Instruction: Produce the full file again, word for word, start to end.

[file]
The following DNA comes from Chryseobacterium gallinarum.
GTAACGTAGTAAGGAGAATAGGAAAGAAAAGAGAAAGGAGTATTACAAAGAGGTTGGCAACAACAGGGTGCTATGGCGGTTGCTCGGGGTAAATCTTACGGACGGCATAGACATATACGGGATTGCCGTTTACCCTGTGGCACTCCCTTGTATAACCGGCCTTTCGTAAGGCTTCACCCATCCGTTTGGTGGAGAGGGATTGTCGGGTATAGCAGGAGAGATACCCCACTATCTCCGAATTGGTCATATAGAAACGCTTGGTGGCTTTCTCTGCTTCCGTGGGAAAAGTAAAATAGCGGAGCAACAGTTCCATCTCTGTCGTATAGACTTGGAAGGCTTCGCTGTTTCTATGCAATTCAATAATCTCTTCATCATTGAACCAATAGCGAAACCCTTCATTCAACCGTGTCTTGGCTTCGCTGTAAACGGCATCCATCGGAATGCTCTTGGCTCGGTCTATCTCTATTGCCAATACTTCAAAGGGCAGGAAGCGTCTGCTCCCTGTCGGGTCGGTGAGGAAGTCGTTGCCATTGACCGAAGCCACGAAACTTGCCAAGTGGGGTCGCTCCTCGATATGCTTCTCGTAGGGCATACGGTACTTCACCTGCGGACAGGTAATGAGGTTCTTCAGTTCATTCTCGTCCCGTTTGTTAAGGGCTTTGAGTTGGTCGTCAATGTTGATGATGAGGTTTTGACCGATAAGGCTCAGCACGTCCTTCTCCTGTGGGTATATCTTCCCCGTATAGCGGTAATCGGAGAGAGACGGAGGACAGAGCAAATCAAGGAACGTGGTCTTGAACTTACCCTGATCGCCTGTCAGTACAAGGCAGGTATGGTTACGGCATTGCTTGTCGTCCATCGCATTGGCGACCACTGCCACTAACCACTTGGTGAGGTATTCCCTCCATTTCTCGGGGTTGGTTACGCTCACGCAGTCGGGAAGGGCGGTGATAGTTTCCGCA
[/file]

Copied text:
The following DNA comes from Chryseobacterium gallinarum.
GTAACGTAGTAAGGAGAATAGGAAAGAAAAGAGAAAGGAGTATTACAAAGAGGTTGGCAACAACAGGGTGCTATGGCGGTTGCTCGGGGTAAATCTTACGGACGGCATAGACATATACGGGATTGCCGTTTACCCTGTGGCACTCCCTTGTATAACCGGCCTTTCGTAAGGCTTCACCCATCCGTTTGGTGGAGAGGGATTGTCGGGTATAGCAGGAGAGATACCCCACTATCTCCGAATTGGTCATATAGAAACGCTTGGTGGCTTTCTCTGCTTCCGTGGGAAAAGTAAAATAGCGGAGCAACAGTTCCATCTCTGTCGTATAGACTTGGAAGGCTTCGCTGTTTCTATGCAATTCAATAATCTCTTCATCATTGAACCAATAGCGAAACCCTTCATTCAACCGTGTCTTGGCTTCGCTGTAAACGGCATCCATCGGAATGCTCTTGGCTCGGTCTATCTCTATTGCCAATACTTCAAAGGGCAGGAAGCGTCTGCTCCCTGTCGGGTCGGTGAGGAAGTCGTTGCCATTGACCGAAGCCACGAAACTTGCCAAGTGGGGTCGCTCCTCGATATGCTTCTCGTAGGGCATACGGTACTTCACCTGCGGACAGGTAATGAGGTTCTTCAGTTCATTCTCGTCCCGTTTGTTAAGGGCTTTGAGTTGGTCGTCAATGTTGATGATGAGGTTTTGACCGATAAGGCTCAGCACGTCCTTCTCCTGTGGGTATATCTTCCCCGTATAGCGGTAATCGGAGAGAGACGGAGGACAGAGCAAATCAAGGAACGTGGTCTTGAACTTACCCTGATCGCCTGTCAGTACAAGGCAGGTATGGTTACGGCATTGCTTGTCGTCCATCGCATTGGCGACCACTGCCACTAACCACTTGGTGAGGTATTCCCTCCATTTCTCGGGGTTGGTTACGCTCACGCAGTCGGGAAGGGCGGTGATAGTTTCCGCA